Reading, Writing, and Revenue

The Edison Project's formula is simple: Take a Minneapolis public school, add some entrepreneurial savvy, and watch the profits roll in. Trouble is, it doesn't add up.

By January, though, the number of students in Edison's SPEN room had fallen to just one. District officials questioned Bjork, who, according to superintendent Carol Johnson, responded by saying that parents with special-needs kids were simply not choosing the Edison school. "We thought it was perhaps that [Edison] had not communicated the availability of these services to parents looking at the program," says the superintendent. "We will definitely will be monitoring this more closely in the future."

Susan Ramhorst, who was in charge of the SPEN room during her tenure as Edison's special-education coordinator, says her bosses made no secret of their disdain for the concept. "Bev [Bjork] told me in no uncertain terms that we house the room, but it's not part of the Edison Design," Ramhorst remembers. "Bev would always ask me, 'Why do these kids need specials?' and 'Can't we shorten their school day?' She didn't support that program, and she kept telling me I was too friendly with the parents. 'Give them the choice. They don't have to be here,' Bev would say."

Bob Spellman, the assistant director of special education for the district last year, says he doesn't know exactly why the number of students in the room dropped. But, he adds, he made it his personal responsibility to turn the trend around. "I made it clear to [Edison] that it wasn't their luxury to decide who would be placed in the room and who wouldn't," he says. "We made sure they got their fair share of Minneapolis public schools students who needed placement in the room. I instructed [a person in charge of the room] to call me if any student was rejected placement for any reason." By the end of the year, the number of students in the room had once again risen to the stipulated level.

 

Susan Ramhorst says the problems went beyond the SPEN room. When school started, she was the only staffer available to deal with everyday behavior problems, special-ed kids, and the SPEN room; most Minneapolis schools of Edison's size employ a full-time special-ed teacher and one or two assistants. "My licenses are in emotional and behavior disorders," Ramhorst notes. "I didn't have the licensure to deal with students with learning disabilities."

It was a month before a speech therapist and a teacher qualified to work with learning disabilities were hired, and a social worker didn't come on board until mid-February. "It was very unethical, the level of services we were providing those children," Ramhorst says. "All I have to say is, the free computer is not worth it."

Belinda Lewis, a speech therapist who left the school in December, says she'll never work for Edison again. "Edison is the biggest rinky-dink operation I have ever worked for," Lewis complains. "They did not have nearly enough staff to deal with all the students with special needs. I couldn't believe they didn't have a social worker, and we'd be lucky to see the school psychologist once a week."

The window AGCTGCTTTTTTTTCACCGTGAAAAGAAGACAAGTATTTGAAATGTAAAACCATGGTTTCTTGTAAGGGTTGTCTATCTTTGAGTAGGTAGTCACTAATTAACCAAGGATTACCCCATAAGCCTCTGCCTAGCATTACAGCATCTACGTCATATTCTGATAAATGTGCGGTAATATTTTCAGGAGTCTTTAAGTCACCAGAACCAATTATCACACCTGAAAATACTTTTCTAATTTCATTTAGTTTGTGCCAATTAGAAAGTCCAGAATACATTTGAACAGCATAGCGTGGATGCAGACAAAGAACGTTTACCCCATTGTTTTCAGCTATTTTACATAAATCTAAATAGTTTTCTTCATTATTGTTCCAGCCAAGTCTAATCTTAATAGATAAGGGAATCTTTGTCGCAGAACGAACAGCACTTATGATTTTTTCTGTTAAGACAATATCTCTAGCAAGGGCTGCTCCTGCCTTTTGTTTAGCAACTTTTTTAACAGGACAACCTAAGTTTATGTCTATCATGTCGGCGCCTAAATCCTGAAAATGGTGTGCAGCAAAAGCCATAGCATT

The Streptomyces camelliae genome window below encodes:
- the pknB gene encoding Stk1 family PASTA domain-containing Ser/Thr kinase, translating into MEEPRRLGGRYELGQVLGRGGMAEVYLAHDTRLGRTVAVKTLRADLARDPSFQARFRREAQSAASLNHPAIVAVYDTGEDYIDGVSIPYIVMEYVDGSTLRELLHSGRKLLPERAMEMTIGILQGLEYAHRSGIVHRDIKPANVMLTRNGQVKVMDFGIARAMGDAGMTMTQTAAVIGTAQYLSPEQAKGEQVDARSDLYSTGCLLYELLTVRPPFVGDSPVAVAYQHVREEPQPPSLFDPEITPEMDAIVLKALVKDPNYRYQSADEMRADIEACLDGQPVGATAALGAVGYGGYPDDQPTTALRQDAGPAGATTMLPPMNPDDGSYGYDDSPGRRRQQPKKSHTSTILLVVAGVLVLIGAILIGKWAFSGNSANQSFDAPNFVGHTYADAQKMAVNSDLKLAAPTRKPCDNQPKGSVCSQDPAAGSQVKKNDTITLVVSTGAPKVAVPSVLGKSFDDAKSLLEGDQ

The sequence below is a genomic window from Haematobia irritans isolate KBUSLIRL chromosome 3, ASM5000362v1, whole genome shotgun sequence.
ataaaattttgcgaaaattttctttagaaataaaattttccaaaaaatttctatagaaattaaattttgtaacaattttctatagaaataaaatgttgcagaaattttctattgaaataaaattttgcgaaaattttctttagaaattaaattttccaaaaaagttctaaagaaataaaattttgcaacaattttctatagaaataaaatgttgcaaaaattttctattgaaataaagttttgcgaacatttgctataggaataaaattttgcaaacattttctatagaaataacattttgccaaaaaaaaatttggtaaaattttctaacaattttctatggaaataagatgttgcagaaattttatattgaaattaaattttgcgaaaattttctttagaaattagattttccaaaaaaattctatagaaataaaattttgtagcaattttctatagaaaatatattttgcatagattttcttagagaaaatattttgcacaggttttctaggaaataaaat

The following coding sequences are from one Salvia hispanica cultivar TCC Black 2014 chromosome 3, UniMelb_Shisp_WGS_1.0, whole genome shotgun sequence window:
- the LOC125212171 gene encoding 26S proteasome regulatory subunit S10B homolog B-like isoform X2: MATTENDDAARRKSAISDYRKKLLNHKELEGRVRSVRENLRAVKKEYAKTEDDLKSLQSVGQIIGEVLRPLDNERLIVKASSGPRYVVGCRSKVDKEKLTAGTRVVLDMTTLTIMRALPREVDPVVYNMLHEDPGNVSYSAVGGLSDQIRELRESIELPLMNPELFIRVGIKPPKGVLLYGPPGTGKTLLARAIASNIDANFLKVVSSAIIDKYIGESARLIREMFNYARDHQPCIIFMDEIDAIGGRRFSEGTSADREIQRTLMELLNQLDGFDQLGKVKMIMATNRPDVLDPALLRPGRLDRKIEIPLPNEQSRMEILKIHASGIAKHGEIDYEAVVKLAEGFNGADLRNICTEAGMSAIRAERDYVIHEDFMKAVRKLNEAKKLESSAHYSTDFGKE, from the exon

Andrea Canter, lead psychologist for the Minneapolis public schools, confirms that last assertion. Last year, she notes, Edison purchased slightly over 150 hours of support from her department, whereas comparable schools purchased roughly 400 hours each. "[The 150 hours] probably wasn't as much as they needed," she adds. "I think that the staff got shortchanged because there was little time for [a psychologist] to consult and provide general support for the team."

Cheryl Johnson, Edison's newly hired "director of Special Edison," says all the necessary special-education staff is in place for the 1999-2000 school year, and that private contractors will supply psychology services and send a social worker one day a week. Johnson cautions against comparing the district's and Edison's approaches to special-needs kids: "Special Edison," she explains, calls for special-ed teachers to work in regular classrooms, and for any remaining problems to be addressed by teachers, family members, the principal, and a "community resource director." "The point is to draw resources from the community and to get the families involved directly," she says.

Terry Zielinski, one of two lead social workers for the school district, remains skeptical. Last year, he says, he made a point of raising the question of social-work support services with Bjork, who informed him that Edison had other programs to address its students' needs--programs, he says, that sounded much like what was in place at other public schools in addition to full-time social workers. "All Minneapolis public schools the size of Edison with a SPEN room have at least one full-time social worker," Zielinski says. "It's very hard for me to conceive how the children are going to get anything out of a social worker coming in just one day a week."

Susan Carter started last year as Edison's community resource director, but quit after three weeks. "I was so excited to work at Edison," she says. "The whole program seemed so innovative. But when you got down to it, the program just wasn't reasonable. We were often supposed to do the work of a traditional social worker, and frankly, I wasn't qualified. I think Edison uses this technique because it utilizes the present staff and therefore it's cost-effective, but I don't think it serves the children."

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